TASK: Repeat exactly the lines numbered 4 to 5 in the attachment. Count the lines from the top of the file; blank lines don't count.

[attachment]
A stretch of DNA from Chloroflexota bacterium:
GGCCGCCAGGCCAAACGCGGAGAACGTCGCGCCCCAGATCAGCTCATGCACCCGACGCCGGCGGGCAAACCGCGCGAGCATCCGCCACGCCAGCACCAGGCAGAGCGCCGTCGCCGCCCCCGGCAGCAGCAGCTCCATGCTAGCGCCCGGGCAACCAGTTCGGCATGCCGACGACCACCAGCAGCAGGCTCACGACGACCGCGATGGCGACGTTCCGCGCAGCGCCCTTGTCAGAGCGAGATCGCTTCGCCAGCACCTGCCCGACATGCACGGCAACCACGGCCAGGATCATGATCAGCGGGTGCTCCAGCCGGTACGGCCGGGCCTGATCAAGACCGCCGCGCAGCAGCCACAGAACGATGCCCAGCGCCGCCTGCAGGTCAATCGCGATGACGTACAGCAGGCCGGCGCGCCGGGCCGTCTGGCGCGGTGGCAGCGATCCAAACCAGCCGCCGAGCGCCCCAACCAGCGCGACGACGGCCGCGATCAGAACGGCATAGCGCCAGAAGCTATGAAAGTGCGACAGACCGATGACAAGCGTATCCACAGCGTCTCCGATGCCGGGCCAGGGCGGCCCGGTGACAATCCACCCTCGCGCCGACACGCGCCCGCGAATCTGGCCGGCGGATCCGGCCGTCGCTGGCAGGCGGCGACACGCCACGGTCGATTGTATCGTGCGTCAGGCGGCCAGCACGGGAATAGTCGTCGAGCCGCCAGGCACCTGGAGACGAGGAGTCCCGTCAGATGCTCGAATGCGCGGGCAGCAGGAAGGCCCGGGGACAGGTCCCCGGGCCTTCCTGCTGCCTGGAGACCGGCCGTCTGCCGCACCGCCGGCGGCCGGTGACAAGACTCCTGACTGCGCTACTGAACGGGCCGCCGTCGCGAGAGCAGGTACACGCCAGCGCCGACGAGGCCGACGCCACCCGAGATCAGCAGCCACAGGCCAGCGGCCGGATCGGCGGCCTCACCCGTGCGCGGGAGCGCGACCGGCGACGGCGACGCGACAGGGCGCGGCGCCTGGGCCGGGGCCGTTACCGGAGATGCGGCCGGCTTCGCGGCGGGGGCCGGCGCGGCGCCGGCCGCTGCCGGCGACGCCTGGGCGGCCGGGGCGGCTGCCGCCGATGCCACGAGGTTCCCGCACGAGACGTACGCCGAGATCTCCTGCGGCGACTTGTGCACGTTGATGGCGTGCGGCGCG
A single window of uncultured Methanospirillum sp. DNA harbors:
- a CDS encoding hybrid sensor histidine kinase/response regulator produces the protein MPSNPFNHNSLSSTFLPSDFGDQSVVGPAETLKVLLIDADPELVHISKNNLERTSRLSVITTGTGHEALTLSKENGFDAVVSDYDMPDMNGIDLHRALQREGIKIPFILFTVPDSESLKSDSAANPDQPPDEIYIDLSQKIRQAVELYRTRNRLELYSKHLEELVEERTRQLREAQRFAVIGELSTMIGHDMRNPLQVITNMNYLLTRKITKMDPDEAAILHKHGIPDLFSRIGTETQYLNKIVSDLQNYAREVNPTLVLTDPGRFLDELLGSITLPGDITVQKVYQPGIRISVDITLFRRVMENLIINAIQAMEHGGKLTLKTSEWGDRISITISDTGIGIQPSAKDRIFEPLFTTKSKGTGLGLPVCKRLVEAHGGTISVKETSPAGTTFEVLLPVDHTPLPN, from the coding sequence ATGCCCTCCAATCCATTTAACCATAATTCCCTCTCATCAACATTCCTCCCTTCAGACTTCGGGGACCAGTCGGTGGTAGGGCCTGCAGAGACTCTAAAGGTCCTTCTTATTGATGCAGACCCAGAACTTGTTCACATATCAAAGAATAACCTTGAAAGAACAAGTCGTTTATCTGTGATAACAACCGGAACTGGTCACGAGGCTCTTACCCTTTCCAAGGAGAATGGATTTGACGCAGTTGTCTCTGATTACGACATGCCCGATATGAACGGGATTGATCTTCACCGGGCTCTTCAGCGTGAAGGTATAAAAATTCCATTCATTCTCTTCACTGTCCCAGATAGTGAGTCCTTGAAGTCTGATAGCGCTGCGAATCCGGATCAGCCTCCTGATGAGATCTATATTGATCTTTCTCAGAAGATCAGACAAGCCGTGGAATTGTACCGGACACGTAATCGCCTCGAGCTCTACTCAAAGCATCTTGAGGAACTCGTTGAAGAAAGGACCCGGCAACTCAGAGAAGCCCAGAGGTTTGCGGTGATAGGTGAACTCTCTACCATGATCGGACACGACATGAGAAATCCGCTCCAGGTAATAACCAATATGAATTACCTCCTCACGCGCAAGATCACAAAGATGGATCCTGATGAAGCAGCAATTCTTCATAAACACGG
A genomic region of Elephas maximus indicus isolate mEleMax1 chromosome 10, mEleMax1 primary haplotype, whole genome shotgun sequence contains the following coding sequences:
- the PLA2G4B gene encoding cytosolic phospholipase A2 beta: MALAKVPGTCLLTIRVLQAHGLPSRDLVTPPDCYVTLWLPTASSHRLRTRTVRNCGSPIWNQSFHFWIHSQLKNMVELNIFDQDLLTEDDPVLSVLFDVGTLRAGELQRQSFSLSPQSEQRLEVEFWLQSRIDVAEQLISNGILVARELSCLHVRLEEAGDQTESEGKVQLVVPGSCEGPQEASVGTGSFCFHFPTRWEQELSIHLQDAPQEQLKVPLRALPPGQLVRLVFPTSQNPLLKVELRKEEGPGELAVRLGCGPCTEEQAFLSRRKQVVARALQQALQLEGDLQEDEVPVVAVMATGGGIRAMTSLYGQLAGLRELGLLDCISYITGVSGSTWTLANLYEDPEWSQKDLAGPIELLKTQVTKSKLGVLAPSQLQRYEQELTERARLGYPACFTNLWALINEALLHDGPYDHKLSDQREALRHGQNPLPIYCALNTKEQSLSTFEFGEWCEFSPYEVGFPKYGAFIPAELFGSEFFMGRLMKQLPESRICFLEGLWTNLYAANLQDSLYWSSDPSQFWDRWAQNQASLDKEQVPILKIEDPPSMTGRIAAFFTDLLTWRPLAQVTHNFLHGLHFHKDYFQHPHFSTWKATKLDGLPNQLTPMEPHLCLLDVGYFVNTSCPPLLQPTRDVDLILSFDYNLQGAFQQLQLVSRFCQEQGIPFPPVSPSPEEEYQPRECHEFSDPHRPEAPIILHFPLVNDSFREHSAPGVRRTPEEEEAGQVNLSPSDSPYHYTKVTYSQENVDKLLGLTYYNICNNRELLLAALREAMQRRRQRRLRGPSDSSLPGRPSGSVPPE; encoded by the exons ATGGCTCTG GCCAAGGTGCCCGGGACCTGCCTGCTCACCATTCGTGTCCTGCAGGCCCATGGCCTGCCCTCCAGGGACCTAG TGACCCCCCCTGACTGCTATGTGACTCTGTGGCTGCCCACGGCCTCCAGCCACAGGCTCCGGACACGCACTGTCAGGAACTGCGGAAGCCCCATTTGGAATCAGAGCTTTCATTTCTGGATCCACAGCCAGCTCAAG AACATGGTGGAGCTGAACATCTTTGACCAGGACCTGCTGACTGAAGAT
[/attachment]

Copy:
- a CDS encoding hybrid sensor histidine kinase/response regulator produces the protein MPSNPFNHNSLSSTFLPSDFGDQSVVGPAETLKVLLIDADPELVHISKNNLERTSRLSVITTGTGHEALTLSKENGFDAVVSDYDMPDMNGIDLHRALQREGIKIPFILFTVPDSESLKSDSAANPDQPPDEIYIDLSQKIRQAVELYRTRNRLELYSKHLEELVEERTRQLREAQRFAVIGELSTMIGHDMRNPLQVITNMNYLLTRKITKMDPDEAAILHKHGIPDLFSRIGTETQYLNKIVSDLQNYAREVNPTLVLTDPGRFLDELLGSITLPGDITVQKVYQPGIRISVDITLFRRVMENLIINAIQAMEHGGKLTLKTSEWGDRISITISDTGIGIQPSAKDRIFEPLFTTKSKGTGLGLPVCKRLVEAHGGTISVKETSPAGTTFEVLLPVDHTPLPN, from the coding sequence ATGCCCTCCAATCCATTTAACCATAATTCCCTCTCATCAACATTCCTCCCTTCAGACTTCGGGGACCAGTCGGTGGTAGGGCCTGCAGAGACTCTAAAGGTCCTTCTTATTGATGCAGACCCAGAACTTGTTCACATATCAAAGAATAACCTTGAAAGAACAAGTCGTTTATCTGTGATAACAACCGGAACTGGTCACGAGGCTCTTACCCTTTCCAAGGAGAATGGATTTGACGCAGTTGTCTCTGATTACGACATGCCCGATATGAACGGGATTGATCTTCACCGGGCTCTTCAGCGTGAAGGTATAAAAATTCCATTCATTCTCTTCACTGTCCCAGATAGTGAGTCCTTGAAGTCTGATAGCGCTGCGAATCCGGATCAGCCTCCTGATGAGATCTATATTGATCTTTCTCAGAAGATCAGACAAGCCGTGGAATTGTACCGGACACGTAATCGCCTCGAGCTCTACTCAAAGCATCTTGAGGAACTCGTTGAAGAAAGGACCCGGCAACTCAGAGAAGCCCAGAGGTTTGCGGTGATAGGTGAACTCTCTACCATGATCGGACACGACATGAGAAATCCGCTCCAGGTAATAACCAATATGAATTACCTCCTCACGCGCAAGATCACAAAGATGGATCCTGATGAAGCAGCAATTCTTCATAAACACGG
A genomic region of Elephas maximus indicus isolate mEleMax1 chromosome 10, mEleMax1 primary haplotype, whole genome shotgun sequence contains the following coding sequences: